By Mary Alice Miller
A contentious City Council hearing on the need for police oversight took place last week, one day after The Nation released audio of a police officer calling a teen a “f***ing mutt” during a stop-and-frisk encounter, the second the teen experienced that evening. The package of four bills called the Community Safety Act, are sponsored by Councilman Jumaane Williams, who chairs the Council Oversight and Investigations Committee.
Unknown to the public last week, security cameras recorded NYPD officers beating and pepper-spraying Ehud Halevi, an Orthodox Jewish young man who was sleeping in the Aliya Institute, a Crown Heights synagogue and outreach center for at-risk youth. Someone called the police, but Halevi told them he had permission to be there. When police attempted an arrest, Halevi balked, prompting officers to beat and pepper-spray himfor several minutes until backup officers were able to subdue Halevi on the floor and place him in handcuffs.
“This is another low for abuse of police power,” said Councilman Williams in response to a recording of the encounter. “Good policing does not require the excessive use of force Halevi endured. The NYPD is an institution to be trusted, not to be feared. Clearly, that message was not absorbed by these officers, which calls into question (once again) the standards of training that they receive from their superiors.”
Williams added that the video is a clear example of “the lack of police accountability” and noted that “historically disenfranchised communities have felt this reality for years, but this incident shows how it could impact every New Yorker. The need for reform goes beyond the misuse of stop, question and frisk; at its core, it is about an approach to public safety that fails to make our public safer. The Community Safety Act helps address some of these inequities, which is why we are so anxious to see its passage.”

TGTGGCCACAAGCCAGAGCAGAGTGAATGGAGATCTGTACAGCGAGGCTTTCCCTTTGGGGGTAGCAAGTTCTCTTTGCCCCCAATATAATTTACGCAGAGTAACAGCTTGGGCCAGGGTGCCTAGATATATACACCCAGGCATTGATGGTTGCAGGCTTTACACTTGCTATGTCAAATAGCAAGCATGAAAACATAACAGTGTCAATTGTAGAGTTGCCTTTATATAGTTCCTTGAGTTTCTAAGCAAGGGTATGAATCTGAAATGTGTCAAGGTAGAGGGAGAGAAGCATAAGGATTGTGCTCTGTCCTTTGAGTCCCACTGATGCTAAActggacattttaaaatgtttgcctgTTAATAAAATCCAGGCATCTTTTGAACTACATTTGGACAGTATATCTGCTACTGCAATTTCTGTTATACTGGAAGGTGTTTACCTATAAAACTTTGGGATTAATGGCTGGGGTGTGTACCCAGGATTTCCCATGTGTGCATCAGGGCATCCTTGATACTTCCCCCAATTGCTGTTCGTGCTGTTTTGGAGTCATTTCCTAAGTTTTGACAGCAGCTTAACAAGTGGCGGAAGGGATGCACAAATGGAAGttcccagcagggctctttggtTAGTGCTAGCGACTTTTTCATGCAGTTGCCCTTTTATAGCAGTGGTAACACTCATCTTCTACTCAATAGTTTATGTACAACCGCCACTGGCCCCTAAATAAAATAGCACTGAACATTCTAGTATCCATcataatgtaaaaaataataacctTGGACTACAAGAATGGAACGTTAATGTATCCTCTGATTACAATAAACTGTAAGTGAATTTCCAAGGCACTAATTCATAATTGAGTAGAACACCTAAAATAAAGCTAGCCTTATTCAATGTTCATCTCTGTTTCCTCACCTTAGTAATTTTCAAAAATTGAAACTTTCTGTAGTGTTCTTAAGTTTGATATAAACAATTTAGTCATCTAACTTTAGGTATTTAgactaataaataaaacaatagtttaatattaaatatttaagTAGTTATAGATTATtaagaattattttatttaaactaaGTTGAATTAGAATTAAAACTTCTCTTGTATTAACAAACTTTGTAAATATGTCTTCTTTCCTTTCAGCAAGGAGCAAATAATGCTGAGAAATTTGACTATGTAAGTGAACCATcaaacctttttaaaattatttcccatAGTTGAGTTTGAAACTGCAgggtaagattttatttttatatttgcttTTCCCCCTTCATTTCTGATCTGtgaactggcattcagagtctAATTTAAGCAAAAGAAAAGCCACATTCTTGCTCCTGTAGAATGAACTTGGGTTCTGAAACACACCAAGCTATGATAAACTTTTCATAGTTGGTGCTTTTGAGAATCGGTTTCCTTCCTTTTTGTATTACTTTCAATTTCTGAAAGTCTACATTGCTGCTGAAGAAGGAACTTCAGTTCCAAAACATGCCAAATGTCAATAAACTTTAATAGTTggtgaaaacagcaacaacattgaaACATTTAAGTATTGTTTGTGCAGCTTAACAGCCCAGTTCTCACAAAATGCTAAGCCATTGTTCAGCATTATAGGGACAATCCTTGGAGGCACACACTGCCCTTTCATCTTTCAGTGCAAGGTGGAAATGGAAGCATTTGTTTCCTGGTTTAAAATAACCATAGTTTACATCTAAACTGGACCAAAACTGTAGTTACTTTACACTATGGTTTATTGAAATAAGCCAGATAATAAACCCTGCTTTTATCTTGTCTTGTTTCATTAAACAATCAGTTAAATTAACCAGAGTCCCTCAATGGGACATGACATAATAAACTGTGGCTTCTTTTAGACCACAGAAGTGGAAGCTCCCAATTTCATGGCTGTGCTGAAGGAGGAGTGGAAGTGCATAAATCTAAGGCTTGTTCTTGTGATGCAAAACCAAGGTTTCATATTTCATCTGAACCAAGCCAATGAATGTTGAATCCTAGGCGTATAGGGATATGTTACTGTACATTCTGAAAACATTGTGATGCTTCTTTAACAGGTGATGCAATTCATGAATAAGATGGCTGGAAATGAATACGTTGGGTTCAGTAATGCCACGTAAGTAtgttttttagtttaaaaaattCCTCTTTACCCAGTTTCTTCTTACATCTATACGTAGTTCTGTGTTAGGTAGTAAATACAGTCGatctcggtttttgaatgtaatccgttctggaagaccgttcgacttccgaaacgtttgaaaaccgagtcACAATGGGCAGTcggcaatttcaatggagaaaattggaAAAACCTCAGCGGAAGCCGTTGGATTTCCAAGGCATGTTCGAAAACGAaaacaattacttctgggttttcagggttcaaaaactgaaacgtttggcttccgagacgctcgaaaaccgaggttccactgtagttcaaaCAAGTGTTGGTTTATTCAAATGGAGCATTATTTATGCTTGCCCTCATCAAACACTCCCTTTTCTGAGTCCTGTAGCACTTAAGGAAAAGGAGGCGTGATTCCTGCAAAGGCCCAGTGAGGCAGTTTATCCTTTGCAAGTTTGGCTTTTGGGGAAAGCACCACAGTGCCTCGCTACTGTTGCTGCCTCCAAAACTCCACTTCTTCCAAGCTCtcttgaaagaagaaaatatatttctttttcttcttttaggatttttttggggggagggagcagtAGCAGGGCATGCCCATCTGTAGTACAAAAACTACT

CM Williams’ package of bills has attracted a wide variety of sponsors among other Council members.
Intro 799, sponsored by 26 Council members, would create the functional equivalent of a Miranda warning for searches by requiring officers to advise people of their right not to consent when there is no other legal basis for the search, and obtain proof from the person to be searched that the consent given is real voluntary, and informed.
Intro 800, sponsored by 29 Council members, would prohibit the NYPD from bias-based profiling based on age, sex, gender identity or expression, sexual orientation, immigration status, housing status, language or disability, in addition to race, religion or ethnicity.
Intro 801, sponsored by 27 Council members, would require NYPD officers to provide subjects of law enforcement activity their name, rank, an explanation for the stop and a written record of the encounter, including information on how to file a complaint or compliment.
Intro 881, sponsored by 30 Council members, would create an Office of the Inspector General to examine systemic issues within the NYPD and provide effective oversight with subpoena power to protect New Yorkers from abuses and misconduct.
“New Yorkers stand in support of the Community Safety Act because it represents the first meaningful reform in a generation of the NYPD’s approach to policing historically disenfranchised communities,” said Council member Williams. “This legislation is a crucial step we must take toward achieving better policing and safer streets for all, a goal we collectively share. By tackling discrimination and instituting true accountability, we will empower ‘New York’s Finest’ to focus their energies on proven strategies that helps our city root out crime and violence in every corner.”